Introduction to Aesthetics and the Philosophy of Art - HART3610

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Module delivery information

This module is not currently running in 2024 to 2025.


This course aims to provide students with an introduction to aesthetics and the philosophy of art. The first part of the course focuses on some of the major texts in the history of the philosophy of art in the western tradition (e.g., Plato's Republic, Aristotle’s Poetics, Hume’s Of the Standard of Taste and Kant’s Critique of Judgement). The second part of the course focuses on central contemporary debates in the philosophy of art (e.g., What is Art? Artistic and Aesthetic Evaluation and the problem of forgery, Intention and Interpretation, Ethical criticism of art, Art and Emotion, Art and Feminism.) The student will be encouraged to see connections between the two parts of the module and to understand how contemporary debates (both philosophical and those found in the public opinion and art criticism) can be traced back to or even helpfully illuminated by old and contemporary philosophical debates.


Contact hours

Total contact hours: 44
Private study hours: 106
Total study hours: 150

Method of assessment

Main assessment methods

Essay (1500 words) (70%)
Seminar Preparation (30%)

Reassessment methods

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Indicative reading

The University is committed to ensuring that core reading materials are in accessible electronic format in line with the Kent Inclusive Practices. The most up to date reading list for each module can be found on the university's reading list pages:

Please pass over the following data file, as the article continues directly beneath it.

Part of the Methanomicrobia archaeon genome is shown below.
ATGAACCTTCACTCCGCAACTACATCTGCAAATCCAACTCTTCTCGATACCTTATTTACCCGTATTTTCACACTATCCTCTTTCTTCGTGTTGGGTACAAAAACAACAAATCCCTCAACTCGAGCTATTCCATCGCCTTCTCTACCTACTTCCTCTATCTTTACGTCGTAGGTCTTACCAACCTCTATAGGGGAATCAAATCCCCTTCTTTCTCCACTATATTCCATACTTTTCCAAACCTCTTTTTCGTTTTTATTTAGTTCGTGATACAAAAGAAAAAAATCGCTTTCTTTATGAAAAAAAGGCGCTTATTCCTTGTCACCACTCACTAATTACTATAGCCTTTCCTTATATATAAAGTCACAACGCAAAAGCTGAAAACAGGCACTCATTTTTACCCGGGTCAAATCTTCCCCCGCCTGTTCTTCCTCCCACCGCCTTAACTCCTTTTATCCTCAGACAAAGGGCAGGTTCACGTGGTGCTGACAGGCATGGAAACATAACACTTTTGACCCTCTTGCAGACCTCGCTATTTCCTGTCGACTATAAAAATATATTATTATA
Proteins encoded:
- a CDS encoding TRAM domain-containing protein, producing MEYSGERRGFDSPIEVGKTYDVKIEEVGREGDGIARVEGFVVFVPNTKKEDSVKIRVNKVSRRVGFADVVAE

See the library reading list for this module (Canterbury)

Learning outcomes

The intended subject specific learning outcomes.
On successfully completing the module students will be able to:

1 demonstrate a broad understanding of some important classic texts and authors in the history of the Philosophy of Art and a broad understanding of the central debates
about art and artistic evaluation in contemporary philosophy;
2 demonstrate how to relate the ideas and concepts that can be found in classic texts with the ideas and debates that are currently discussed in the philosophy of art and art
3 demonstrate an understanding of the relevance of philosophical ideas to everyday artistic practice and criticism;
4 demonstrate the conceptual and intellectual tools to understand, evaluate and argue about art.

The intended generic learning outcomes.
On successfully completing the module students will be able to:

1 demonstrate developed analytical skills and more general intellectual skills such as the ability to synthesise and distinguish the main arguments and claims from the
accessory information.
2 demonstrate developed conceptual problem-solving skills, that will allow them to develop persuasive arguments contrasting the strengths and weaknesses of various
theoretical positions;
3 demonstrate developed key communication skills, improving performance, and working in groups, to a level where a substantial degree of autonomy and self-reflexive
awareness is achieved in these tasks;
4 communicate effectively, using appropriate vocabulary and illustrations, ideas and arguments in both a written and oral form;
5 read effectively, analyse and use a range of primary and secondary texts;
6 locate and use appropriately a range of learning and reference resources (including visual resources) within the Library and elsewhere, including museums, galleries and
the internet.


  1. ECTS credits are recognised throughout the EU and allow you to transfer credit easily from one university to another.
  2. The named convenor is the convenor for the current academic session.
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